A handout illustration showing a diagram depicting the passage of asteroid 2012 DA14 through the Earth-moon system on Friday. (NASA/JPL-Caltech)
You can breathe deeply, people of Earth: Asteroid 2012 DA14 did not hit our planet. We are safe for now. The asteroid did, however, zip by at what NASA researchers called “a remarkably close distance” on Friday. At its closest approach on Friday at 11:25 a.m. PST, it was about 17,000 miles from the Earth’s surface, or about 1/10 the distance between Earth and the moon. That’s the closest an asteroid this size has ever come to Earth in recorded history. But the scientists at NASA were never worried that the asteroid would actually impact the planet. “Its orbit is very well known, we know exactly where it is going to go, and it cannot hit the Earth,” said Don Yeomans of NASA’s Near-Earth Object Program Office in a video statement days before the asteroid entered the Earth and moon system. The asteroid […]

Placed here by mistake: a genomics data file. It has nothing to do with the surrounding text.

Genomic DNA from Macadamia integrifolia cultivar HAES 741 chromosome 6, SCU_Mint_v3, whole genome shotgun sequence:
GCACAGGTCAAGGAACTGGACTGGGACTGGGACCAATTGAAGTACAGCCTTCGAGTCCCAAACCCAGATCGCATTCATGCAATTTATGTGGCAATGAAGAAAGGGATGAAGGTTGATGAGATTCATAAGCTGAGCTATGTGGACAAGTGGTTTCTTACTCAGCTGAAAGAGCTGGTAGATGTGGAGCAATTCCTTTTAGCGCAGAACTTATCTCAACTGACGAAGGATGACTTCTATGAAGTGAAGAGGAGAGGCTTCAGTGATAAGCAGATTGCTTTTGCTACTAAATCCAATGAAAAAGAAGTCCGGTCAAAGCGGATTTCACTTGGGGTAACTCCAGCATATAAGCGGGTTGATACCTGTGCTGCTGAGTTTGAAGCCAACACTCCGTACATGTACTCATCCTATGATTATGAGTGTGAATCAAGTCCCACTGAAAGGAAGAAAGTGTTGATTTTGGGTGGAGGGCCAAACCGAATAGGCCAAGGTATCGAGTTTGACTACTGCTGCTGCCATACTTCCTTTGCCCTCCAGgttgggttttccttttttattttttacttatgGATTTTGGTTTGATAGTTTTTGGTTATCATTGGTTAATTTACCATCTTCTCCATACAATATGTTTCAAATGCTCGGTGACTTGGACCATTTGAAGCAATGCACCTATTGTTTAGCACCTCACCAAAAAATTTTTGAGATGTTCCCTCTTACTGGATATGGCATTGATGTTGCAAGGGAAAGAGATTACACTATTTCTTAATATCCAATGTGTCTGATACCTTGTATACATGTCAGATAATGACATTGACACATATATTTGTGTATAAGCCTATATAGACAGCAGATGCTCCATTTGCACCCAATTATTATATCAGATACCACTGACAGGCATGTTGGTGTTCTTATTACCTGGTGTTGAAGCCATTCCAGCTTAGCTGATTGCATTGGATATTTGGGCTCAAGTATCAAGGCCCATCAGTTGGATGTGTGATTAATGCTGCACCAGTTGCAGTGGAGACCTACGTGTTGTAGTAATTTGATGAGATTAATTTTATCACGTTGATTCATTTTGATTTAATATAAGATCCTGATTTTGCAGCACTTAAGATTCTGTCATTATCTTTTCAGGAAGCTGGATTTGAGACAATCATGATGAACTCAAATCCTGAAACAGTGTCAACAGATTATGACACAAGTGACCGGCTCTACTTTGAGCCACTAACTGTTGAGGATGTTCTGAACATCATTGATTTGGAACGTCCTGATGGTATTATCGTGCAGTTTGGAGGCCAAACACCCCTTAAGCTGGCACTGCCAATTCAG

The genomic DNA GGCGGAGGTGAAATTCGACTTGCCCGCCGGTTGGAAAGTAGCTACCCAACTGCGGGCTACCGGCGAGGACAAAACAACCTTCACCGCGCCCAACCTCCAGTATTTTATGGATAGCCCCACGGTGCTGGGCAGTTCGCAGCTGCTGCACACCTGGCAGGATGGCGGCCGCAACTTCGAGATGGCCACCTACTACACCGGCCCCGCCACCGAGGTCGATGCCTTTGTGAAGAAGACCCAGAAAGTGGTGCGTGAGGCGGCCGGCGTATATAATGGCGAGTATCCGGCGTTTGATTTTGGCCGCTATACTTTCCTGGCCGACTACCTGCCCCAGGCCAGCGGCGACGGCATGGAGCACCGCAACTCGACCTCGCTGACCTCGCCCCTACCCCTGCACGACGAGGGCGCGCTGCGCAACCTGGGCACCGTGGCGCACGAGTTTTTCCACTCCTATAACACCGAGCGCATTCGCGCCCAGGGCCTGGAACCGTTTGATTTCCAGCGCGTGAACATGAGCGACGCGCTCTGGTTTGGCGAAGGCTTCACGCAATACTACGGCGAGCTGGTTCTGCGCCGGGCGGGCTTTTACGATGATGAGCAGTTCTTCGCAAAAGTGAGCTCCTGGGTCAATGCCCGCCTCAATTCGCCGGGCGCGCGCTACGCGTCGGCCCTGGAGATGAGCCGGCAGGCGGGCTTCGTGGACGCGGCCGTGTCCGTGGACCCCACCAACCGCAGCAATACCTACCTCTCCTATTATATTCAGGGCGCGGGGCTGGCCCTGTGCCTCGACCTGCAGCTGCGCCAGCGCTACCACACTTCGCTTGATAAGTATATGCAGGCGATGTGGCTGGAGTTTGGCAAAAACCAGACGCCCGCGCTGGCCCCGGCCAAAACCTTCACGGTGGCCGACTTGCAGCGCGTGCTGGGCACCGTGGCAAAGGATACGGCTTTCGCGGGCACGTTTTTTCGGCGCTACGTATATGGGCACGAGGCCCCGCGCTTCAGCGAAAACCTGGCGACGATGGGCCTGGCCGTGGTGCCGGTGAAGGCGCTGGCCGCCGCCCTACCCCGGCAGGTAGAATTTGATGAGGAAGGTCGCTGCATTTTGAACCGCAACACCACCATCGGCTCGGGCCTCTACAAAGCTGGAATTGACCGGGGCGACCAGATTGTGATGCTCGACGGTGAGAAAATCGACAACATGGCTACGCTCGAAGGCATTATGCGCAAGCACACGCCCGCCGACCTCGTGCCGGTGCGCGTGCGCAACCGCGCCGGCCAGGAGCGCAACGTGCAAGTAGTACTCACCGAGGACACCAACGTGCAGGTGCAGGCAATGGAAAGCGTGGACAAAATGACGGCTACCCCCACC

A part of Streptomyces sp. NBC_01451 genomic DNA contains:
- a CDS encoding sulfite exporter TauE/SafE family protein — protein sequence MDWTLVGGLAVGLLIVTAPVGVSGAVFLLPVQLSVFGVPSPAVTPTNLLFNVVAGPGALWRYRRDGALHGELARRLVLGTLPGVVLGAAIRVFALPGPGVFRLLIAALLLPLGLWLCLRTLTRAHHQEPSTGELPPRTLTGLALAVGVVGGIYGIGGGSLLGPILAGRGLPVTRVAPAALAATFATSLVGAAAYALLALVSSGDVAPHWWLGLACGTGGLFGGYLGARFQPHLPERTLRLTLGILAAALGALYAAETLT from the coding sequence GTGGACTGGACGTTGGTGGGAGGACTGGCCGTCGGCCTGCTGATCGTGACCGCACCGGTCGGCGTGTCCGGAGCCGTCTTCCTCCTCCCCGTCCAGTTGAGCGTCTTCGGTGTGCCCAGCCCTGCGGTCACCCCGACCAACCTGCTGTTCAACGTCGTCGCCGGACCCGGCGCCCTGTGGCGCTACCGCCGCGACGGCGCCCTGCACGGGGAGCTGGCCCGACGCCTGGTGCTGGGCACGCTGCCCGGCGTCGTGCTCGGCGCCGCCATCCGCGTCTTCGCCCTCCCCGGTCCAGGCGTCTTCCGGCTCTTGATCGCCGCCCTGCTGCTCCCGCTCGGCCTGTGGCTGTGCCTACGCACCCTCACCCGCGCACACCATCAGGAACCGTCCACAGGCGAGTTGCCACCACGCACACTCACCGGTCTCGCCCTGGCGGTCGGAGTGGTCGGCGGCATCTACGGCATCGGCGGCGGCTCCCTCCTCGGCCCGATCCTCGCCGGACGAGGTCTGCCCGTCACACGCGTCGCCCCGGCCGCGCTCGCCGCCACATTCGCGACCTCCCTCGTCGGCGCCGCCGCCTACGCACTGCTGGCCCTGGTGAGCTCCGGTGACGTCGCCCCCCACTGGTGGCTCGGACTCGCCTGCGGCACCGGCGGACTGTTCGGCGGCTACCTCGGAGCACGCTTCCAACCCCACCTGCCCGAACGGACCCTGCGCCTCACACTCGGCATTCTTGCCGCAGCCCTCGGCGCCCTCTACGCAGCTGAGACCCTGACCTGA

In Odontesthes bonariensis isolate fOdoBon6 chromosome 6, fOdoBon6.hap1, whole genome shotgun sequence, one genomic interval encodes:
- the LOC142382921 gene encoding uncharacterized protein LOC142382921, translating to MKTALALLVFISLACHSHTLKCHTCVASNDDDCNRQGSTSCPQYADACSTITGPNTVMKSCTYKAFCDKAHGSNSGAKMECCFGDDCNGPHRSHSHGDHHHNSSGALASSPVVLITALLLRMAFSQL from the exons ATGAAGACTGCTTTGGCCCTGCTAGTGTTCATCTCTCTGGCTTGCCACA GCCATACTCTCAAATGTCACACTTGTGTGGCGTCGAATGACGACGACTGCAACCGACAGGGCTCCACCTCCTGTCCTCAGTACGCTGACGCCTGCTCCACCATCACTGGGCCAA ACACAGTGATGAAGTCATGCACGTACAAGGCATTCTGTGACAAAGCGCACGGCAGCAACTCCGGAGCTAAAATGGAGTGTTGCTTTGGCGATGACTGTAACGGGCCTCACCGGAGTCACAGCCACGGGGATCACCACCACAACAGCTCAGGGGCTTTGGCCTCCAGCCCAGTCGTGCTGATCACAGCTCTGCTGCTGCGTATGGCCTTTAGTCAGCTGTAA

Feb. 14, 2013 | 2:48 p.m.

Asteroid to fly by Earth on Friday: See it now

A screen grab of an animated GIF of asteroid 2012 DA14, obtained by the Faulkes Telescope South and animated by the Remanzacco Observatory. (LCOGT/Faulkes)
As asteroid 2012 DA14 continues to zoom ever closer to Earth, astronomers are releasing new images of the space rock, giving us a preview of what’s coming our way. One of our favorites is the animated image above, which shows the asteroid moving across the sky. The asteroid is the blob of light in the center of the image. That streak of light off to the right is a satellite that got in the way, a spokesperson for JPL told the Los Angeles Times. The data for the  animated image above was collected by the Faulkes Telescope South in Siding Springs, Australia, and animated by astronomers at the Remanzacco Observatory in Italy. It was taken Thursday, when the asteroid was still 465,000 miles away from Earth. At its closest approach Friday at about 11:25 a.m. PST, scientists say the asteroid […]
Feb. 14, 2013 | 8:17 a.m.

A Valentine’s Day rose for space lovers